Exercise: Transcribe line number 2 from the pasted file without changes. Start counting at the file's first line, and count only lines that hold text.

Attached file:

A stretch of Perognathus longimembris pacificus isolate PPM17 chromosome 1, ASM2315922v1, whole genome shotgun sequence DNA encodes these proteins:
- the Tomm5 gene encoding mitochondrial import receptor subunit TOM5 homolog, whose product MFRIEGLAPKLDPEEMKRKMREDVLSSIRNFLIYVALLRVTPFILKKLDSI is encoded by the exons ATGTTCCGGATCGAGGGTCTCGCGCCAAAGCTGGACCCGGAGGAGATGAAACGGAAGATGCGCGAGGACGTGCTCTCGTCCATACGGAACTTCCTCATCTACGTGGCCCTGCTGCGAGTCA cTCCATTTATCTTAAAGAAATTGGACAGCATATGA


- the Tomm5 gene encoding mitochondrial import receptor subunit TOM5 homolog, whose product MFRIEGLAPKLDPEEMKRKMREDVLSSIRNFLIYVALLRVTPFILKKLDSI is encoded by the exons ATGTTCCGGATCGAGGGTCTCGCGCCAAAGCTGGACCCGGAGGAGATGAAACGGAAGATGCGCGAGGACGTGCTCTCGTCCATACGGAACTTCCTCATCTACGTGGCCCTGCTGCGAGTCA cTCCATTTATCTTAAAGAAATTGGACAGCATATGA